Oesophageal Biopsy and Endoscopy of the Upper GI Tract
This is usually unnecessary. Biopsy is useful for diagnosing oesophagitis, but cannot detect mild reflux. Consider it if the diagnosis remains uncertain (particularly where the symptoms are pain and irritability), if response to treatment is poor or if there is GI blood loss. It should also be performed prior to any referral for surgery. Referral to a Consultant Gastroenterologist will be required.
Most children with GOR do not require medication. Only thickening feeds has been shown to be of benefit in uncomplicated reflux. Most children will not require follow up in a medical clinic, but should be referred if they have the features in Table 3.
|Indications for further investigations|
|Failure of conservative therapy|
|Presence or suspicion of complications:
- Poor weight gain
- Respiratory complications
- Neurobehavioural symptoms
|Extreme parental anxiety|
The management principles are outlined in Table 4. Remember that a constantly irritable infant is extremely stressful for the parents, and empathy from the Paediatric team is fundamental to successful management. Most irritable infants under 3 months of age who are gaining weight well have colic rather than GOR.
- Adequate burping
- Avoid large volume of feeds
- Avoid passive tobacco smoke
- Thicken feeds: 1 teaspoon corn flour added to 100 ml of water, which is then boiled and used to make the formula; or proprietary thickeners
/ pre-thickened formulas available commercially
- Infants: Powder now only available as sachets in NZ. Under 4.5 kg give one dose, over 4.5 kg two doses, mixed in with each feed. See box
for further instructions.
- Young children: Two doses mixed with half a glass of water or milk after each meal
- Metoclopramide: 0.1 mg/kg/dose 4 times daily (15 - 30 minutes before meals and at bedtime). The manufacturer does not recommend use
of metoclopramide in patients under 2 years, except for specific indications, not including gastro-oesophageal reflux). A recent systematic
study is not supportive of its use. Side-effects include sedation and extrapyramidal reactions.
These are ineffective in uncomplicated gastroesophageal reflux in infancy.
They are helpful in treating oesophagitis.
Ranitidine: 2 to 4 mg/kg/dose 2 times daily (max. 150 mg/dose).
Now available as a mixture of Omeprazole in Sodium Bicarbonate, 2 mg/ml. The dose is:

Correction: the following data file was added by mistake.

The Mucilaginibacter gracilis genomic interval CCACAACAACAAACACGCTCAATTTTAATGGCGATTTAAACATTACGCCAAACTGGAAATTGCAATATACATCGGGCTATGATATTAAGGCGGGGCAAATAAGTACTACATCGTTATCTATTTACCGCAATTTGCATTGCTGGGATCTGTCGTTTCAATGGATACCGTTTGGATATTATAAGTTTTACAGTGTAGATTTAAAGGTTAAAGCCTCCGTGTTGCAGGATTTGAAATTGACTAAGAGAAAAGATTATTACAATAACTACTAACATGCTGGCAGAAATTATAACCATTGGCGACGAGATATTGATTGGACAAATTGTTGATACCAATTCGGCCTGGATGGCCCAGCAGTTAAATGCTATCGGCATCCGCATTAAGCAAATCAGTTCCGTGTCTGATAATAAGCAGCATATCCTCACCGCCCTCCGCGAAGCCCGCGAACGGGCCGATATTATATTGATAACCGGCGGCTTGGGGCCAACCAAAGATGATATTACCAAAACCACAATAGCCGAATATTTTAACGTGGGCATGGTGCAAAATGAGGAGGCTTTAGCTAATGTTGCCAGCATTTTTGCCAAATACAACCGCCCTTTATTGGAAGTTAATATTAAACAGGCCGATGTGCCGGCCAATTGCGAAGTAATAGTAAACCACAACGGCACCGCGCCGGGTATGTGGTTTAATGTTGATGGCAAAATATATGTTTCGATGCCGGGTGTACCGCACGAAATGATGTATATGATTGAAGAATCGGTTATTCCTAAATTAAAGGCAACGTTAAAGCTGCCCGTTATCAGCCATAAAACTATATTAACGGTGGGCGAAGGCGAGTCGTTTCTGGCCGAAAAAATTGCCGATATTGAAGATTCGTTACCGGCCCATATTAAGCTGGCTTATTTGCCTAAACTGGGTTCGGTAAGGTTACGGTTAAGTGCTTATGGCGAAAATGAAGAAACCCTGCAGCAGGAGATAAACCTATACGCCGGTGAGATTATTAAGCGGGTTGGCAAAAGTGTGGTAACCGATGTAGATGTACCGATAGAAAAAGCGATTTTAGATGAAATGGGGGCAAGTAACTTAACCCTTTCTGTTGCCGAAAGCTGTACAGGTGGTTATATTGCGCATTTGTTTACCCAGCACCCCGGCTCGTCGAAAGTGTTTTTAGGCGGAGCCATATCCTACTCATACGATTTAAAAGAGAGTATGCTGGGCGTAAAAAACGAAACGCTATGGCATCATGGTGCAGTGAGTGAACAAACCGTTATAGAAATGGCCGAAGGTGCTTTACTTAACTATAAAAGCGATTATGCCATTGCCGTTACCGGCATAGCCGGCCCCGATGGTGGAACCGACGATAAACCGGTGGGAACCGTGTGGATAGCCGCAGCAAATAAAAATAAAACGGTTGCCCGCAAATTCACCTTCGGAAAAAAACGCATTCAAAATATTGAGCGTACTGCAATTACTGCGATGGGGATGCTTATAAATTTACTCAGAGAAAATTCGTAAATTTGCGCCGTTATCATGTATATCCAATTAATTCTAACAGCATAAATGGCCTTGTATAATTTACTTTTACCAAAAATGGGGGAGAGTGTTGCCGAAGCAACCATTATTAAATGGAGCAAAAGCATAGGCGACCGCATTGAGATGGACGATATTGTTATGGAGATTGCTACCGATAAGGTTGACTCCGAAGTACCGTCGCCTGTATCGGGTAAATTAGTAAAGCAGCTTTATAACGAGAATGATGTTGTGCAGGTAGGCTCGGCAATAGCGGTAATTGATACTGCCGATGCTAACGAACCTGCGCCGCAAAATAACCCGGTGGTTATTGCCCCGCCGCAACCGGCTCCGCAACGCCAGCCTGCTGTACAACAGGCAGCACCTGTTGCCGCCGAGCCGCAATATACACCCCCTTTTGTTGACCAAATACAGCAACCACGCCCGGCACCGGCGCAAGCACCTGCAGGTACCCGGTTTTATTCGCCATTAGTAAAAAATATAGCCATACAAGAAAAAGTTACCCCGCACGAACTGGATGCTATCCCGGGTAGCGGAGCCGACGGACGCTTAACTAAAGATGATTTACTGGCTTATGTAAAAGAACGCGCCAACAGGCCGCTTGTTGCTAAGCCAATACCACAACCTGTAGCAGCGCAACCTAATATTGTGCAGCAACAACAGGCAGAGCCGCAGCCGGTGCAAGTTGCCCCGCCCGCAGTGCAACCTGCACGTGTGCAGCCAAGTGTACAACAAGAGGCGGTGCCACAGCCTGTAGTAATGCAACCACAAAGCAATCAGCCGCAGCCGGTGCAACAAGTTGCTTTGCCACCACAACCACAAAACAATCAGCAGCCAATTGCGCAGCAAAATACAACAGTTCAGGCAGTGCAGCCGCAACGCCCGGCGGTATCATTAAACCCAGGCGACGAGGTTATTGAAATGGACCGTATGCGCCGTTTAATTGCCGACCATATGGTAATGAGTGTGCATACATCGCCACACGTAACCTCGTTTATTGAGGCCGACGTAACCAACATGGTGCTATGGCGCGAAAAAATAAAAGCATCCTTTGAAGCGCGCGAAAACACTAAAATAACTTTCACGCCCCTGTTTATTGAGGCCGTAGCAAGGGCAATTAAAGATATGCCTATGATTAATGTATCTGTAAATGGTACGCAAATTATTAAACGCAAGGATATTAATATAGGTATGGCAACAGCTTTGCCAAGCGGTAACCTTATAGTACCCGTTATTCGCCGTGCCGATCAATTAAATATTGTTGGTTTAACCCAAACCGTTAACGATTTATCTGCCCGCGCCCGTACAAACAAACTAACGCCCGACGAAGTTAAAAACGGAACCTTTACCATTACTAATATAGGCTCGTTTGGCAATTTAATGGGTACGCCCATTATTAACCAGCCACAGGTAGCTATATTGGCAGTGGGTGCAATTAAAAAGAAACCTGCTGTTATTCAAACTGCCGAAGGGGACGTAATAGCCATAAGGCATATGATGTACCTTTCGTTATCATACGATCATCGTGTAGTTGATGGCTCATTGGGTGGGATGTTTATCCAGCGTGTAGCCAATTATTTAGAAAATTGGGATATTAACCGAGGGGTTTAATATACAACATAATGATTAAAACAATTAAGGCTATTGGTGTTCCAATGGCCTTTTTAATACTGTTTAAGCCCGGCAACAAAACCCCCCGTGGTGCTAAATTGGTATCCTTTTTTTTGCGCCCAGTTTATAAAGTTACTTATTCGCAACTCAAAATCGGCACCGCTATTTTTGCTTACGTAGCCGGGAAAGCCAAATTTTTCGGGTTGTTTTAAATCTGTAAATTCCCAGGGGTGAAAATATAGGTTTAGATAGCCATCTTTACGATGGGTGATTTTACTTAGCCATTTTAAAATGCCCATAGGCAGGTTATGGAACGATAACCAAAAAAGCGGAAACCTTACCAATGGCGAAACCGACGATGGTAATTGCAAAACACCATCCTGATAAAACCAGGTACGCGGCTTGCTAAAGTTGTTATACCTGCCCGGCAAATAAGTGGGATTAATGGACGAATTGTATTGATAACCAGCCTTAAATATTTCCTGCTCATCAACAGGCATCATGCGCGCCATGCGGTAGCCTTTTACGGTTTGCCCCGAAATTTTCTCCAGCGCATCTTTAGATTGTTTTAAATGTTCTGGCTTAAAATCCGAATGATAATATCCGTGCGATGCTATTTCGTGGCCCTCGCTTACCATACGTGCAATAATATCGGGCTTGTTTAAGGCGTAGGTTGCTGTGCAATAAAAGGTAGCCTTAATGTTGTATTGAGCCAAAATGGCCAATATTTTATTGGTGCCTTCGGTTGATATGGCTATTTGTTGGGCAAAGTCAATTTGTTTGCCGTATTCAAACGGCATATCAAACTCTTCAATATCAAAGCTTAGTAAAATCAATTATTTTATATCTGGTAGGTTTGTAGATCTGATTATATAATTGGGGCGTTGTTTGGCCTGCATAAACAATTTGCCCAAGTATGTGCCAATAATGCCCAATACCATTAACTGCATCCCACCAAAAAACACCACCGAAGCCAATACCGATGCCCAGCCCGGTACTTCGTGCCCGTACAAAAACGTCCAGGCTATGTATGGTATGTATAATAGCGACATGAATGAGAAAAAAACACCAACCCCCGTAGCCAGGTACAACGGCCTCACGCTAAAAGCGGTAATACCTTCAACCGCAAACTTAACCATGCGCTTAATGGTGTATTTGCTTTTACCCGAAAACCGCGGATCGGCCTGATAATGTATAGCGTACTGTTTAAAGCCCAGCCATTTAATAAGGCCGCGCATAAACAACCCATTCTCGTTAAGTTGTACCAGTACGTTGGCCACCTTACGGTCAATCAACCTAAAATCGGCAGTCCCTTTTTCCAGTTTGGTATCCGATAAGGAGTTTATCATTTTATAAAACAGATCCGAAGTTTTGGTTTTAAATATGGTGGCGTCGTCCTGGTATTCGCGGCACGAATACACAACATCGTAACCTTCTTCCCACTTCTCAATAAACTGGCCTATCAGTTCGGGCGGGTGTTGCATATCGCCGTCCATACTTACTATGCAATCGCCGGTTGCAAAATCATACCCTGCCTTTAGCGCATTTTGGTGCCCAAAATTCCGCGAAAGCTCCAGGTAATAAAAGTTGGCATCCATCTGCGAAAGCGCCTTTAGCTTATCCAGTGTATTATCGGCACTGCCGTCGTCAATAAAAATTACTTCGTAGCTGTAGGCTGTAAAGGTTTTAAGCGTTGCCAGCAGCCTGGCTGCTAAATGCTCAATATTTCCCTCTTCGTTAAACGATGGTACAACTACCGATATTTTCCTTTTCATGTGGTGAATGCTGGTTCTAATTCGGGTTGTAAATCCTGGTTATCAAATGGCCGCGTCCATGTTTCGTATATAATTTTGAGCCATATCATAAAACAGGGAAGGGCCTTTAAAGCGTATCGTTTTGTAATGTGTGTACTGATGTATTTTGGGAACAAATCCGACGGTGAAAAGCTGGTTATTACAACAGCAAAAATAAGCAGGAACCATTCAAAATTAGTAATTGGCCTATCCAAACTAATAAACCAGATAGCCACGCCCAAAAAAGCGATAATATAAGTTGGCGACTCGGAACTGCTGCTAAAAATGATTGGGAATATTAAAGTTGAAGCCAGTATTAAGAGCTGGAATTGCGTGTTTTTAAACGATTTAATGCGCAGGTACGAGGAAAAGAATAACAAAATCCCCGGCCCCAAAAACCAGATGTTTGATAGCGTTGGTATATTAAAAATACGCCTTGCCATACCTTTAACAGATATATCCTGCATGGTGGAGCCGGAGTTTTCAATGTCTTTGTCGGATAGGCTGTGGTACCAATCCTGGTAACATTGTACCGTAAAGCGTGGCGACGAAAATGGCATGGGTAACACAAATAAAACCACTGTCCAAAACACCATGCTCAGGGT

- Weight <10 kg. 5 mg once daily
- Weight 10 - 20 kg. 10 mg once daily (maximum 20 mg daily)
- Weight > 20 kg. 20 mg once daily (maximum 40 mg daily)
If considering higher doses than this, discussion with a gastroenterologist is recommended
Diversionary feeding procedure (gastrostomy or jejunostomy, open or percutaneous)
Surgery is more likely to be required in children with developmental delay.
Up to date: Gastroesophageal reflux in infancy and Management of gastroesophageal reflux in infants and children. Revised January 2011
Cochrane data base of systematic reviews. Craig et al Metoclopramide, thickened feeds and positioning for gastroesophageal reflux in children under two years of age. ( Metoclopramide is effective but causes sedation and thickened feeds are effective). Accessed 23 June 2011.
Horvath A, et al The effect of thickened feed interventions on gastroesophageal reflux in infants: Systematic review and meta-analysis of randomised controlled trials. 2008 Pediatrics; 122(6):1268- 1255
Van der Pol R et al Efficacy of proton pump inhibitors in children with gastroesophageal reflux disease: A systematic review. 2008 Pedaitrics; 127 (5(:925-935)
Heine RG. Gastro-oesophageal reflux disease, colic and constipation in infants with food allergy. Curr Opin Allergy Clin Immunol 2006:6
Paediatric Pharmacopoeia, Royal Childrens Hospital, Melbourne (drug doses)
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- Date last published: 01 April 2012
- Document type: Clinical Guideline
- Services responsible: General Paediatrics
- Author(s): Ralph Pinnock
- Editor: Greg Williams
- Review frequency: 2 years